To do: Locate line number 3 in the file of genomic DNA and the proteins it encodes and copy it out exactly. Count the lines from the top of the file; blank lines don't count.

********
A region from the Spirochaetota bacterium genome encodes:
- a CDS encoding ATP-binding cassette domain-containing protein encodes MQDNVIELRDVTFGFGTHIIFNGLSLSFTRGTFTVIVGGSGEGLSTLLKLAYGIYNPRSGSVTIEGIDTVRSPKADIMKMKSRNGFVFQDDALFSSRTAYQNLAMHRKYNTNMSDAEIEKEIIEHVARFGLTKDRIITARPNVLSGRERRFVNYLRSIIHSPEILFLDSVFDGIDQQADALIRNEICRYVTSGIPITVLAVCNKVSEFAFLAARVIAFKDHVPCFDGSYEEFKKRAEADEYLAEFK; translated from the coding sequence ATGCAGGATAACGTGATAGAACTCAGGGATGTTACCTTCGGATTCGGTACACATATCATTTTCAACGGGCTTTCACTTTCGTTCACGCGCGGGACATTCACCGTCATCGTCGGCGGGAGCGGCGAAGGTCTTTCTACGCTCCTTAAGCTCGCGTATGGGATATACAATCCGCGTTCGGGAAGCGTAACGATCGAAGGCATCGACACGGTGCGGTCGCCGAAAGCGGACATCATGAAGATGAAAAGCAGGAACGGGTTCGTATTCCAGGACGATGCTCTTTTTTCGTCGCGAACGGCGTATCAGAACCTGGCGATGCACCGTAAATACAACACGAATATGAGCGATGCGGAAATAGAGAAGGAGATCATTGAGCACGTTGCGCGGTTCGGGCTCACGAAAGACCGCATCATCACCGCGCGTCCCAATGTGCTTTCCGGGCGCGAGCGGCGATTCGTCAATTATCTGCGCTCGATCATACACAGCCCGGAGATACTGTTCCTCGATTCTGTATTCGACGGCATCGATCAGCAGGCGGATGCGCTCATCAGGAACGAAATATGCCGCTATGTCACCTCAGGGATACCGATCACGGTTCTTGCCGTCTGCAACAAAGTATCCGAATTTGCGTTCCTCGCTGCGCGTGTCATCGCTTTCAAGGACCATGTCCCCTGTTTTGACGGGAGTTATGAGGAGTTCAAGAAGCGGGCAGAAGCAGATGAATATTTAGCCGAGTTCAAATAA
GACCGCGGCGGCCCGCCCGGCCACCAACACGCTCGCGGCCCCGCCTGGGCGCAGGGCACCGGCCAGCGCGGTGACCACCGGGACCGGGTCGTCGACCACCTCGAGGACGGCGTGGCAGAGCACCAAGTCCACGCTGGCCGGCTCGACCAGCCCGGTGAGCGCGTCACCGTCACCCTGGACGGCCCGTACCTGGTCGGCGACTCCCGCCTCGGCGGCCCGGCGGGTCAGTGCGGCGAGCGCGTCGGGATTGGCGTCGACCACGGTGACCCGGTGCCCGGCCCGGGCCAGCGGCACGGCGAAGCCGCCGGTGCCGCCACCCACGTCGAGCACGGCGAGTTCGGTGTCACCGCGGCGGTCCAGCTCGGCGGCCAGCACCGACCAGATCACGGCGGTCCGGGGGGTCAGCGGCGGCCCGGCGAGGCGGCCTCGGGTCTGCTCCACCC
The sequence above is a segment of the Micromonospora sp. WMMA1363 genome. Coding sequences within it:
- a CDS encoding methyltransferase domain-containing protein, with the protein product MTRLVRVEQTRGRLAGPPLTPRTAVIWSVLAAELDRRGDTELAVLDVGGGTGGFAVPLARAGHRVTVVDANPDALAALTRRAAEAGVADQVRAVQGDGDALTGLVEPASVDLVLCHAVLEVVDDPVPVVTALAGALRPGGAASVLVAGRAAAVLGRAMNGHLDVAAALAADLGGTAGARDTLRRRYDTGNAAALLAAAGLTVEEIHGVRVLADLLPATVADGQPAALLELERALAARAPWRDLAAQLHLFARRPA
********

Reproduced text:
GACCGCGGCGGCCCGCCCGGCCACCAACACGCTCGCGGCCCCGCCTGGGCGCAGGGCACCGGCCAGCGCGGTGACCACCGGGACCGGGTCGTCGACCACCTCGAGGACGGCGTGGCAGAGCACCAAGTCCACGCTGGCCGGCTCGACCAGCCCGGTGAGCGCGTCACCGTCACCCTGGACGGCCCGTACCTGGTCGGCGACTCCCGCCTCGGCGGCCCGGCGGGTCAGTGCGGCGAGCGCGTCGGGATTGGCGTCGACCACGGTGACCCGGTGCCCGGCCCGGGCCAGCGGCACGGCGAAGCCGCCGGTGCCGCCACCCACGTCGAGCACGGCGAGTTCGGTGTCACCGCGGCGGTCCAGCTCGGCGGCCAGCACCGACCAGATCACGGCGGTCCGGGGGGTCAGCGGCGGCCCGGCGAGGCGGCCTCGGGTCTGCTCCACCC